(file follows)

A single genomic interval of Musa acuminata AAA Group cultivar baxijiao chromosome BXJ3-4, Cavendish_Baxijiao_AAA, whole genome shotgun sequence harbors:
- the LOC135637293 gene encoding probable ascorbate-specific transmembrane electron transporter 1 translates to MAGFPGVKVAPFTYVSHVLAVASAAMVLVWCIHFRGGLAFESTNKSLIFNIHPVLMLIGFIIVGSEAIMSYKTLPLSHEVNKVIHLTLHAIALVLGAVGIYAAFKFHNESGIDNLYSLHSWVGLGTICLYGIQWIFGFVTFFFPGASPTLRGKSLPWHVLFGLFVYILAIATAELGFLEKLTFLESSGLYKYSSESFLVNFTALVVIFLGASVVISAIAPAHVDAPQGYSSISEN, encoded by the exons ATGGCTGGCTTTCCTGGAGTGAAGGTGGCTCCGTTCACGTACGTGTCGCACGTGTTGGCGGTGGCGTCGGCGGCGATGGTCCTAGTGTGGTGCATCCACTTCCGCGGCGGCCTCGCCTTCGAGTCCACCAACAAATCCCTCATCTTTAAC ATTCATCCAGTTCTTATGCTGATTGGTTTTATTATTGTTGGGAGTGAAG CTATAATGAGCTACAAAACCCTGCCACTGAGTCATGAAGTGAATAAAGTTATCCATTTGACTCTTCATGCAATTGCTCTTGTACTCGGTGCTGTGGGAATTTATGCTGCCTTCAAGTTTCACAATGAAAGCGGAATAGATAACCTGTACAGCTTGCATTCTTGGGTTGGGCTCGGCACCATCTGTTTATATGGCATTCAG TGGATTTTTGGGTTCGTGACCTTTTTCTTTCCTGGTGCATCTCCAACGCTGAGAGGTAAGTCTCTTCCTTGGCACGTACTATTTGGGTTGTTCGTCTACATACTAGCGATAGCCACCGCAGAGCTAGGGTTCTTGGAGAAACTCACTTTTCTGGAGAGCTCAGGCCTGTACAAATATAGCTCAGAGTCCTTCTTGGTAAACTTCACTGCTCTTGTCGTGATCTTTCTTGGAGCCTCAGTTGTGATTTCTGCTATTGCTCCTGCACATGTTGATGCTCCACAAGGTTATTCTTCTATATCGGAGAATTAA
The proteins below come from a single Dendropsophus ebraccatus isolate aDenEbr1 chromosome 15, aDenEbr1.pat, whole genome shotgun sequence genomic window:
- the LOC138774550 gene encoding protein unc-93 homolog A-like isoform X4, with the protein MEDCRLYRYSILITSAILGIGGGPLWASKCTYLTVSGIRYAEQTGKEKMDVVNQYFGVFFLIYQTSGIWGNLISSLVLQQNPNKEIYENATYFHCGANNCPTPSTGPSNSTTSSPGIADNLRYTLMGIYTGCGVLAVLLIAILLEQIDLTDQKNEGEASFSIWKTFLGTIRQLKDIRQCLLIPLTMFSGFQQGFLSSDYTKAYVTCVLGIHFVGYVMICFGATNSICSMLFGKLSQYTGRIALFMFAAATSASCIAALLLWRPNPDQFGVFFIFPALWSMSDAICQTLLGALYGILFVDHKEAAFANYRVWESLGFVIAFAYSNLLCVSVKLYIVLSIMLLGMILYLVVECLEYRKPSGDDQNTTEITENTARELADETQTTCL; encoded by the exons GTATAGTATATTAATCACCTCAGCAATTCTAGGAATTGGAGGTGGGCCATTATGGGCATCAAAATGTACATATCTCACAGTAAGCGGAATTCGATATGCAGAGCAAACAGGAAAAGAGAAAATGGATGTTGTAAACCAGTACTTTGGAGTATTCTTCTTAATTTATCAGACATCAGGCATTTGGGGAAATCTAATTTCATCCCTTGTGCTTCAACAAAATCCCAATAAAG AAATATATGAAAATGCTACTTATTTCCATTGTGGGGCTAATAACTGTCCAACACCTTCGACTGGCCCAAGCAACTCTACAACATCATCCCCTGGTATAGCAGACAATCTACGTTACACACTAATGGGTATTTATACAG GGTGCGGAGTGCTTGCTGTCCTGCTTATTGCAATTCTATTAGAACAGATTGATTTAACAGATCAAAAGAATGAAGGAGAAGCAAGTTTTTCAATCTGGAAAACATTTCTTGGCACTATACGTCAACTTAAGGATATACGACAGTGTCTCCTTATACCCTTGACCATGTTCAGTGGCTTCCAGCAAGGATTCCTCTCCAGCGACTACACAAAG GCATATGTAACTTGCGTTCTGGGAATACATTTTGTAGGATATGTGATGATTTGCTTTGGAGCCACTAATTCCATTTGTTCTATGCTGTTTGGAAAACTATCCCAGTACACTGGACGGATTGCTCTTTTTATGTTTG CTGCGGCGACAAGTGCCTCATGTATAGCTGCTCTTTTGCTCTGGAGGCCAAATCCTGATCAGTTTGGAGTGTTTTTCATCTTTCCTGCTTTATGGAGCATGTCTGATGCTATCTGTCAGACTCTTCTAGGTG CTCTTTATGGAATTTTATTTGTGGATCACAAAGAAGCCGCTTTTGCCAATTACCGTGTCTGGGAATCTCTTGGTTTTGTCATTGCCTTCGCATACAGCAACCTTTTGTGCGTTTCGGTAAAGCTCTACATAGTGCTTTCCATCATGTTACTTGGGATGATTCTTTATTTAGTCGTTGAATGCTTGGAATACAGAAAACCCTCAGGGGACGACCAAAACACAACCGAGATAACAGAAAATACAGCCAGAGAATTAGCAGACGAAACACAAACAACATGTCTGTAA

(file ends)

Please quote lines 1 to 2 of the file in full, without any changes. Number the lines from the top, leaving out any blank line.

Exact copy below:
A single genomic interval of Musa acuminata AAA Group cultivar baxijiao chromosome BXJ3-4, Cavendish_Baxijiao_AAA, whole genome shotgun sequence harbors:
- the LOC135637293 gene encoding probable ascorbate-specific transmembrane electron transporter 1 translates to MAGFPGVKVAPFTYVSHVLAVASAAMVLVWCIHFRGGLAFESTNKSLIFNIHPVLMLIGFIIVGSEAIMSYKTLPLSHEVNKVIHLTLHAIALVLGAVGIYAAFKFHNESGIDNLYSLHSWVGLGTICLYGIQWIFGFVTFFFPGASPTLRGKSLPWHVLFGLFVYILAIATAELGFLEKLTFLESSGLYKYSSESFLVNFTALVVIFLGASVVISAIAPAHVDAPQGYSSISEN, encoded by the exons ATGGCTGGCTTTCCTGGAGTGAAGGTGGCTCCGTTCACGTACGTGTCGCACGTGTTGGCGGTGGCGTCGGCGGCGATGGTCCTAGTGTGGTGCATCCACTTCCGCGGCGGCCTCGCCTTCGAGTCCACCAACAAATCCCTCATCTTTAAC ATTCATCCAGTTCTTATGCTGATTGGTTTTATTATTGTTGGGAGTGAAG CTATAATGAGCTACAAAACCCTGCCACTGAGTCATGAAGTGAATAAAGTTATCCATTTGACTCTTCATGCAATTGCTCTTGTACTCGGTGCTGTGGGAATTTATGCTGCCTTCAAGTTTCACAATGAAAGCGGAATAGATAACCTGTACAGCTTGCATTCTTGGGTTGGGCTCGGCACCATCTGTTTATATGGCATTCAG TGGATTTTTGGGTTCGTGACCTTTTTCTTTCCTGGTGCATCTCCAACGCTGAGAGGTAAGTCTCTTCCTTGGCACGTACTATTTGGGTTGTTCGTCTACATACTAGCGATAGCCACCGCAGAGCTAGGGTTCTTGGAGAAACTCACTTTTCTGGAGAGCTCAGGCCTGTACAAATATAGCTCAGAGTCCTTCTTGGTAAACTTCACTGCTCTTGTCGTGATCTTTCTTGGAGCCTCAGTTGTGATTTCTGCTATTGCTCCTGCACATGTTGATGCTCCACAAGGTTATTCTTCTATATCGGAGAATTAA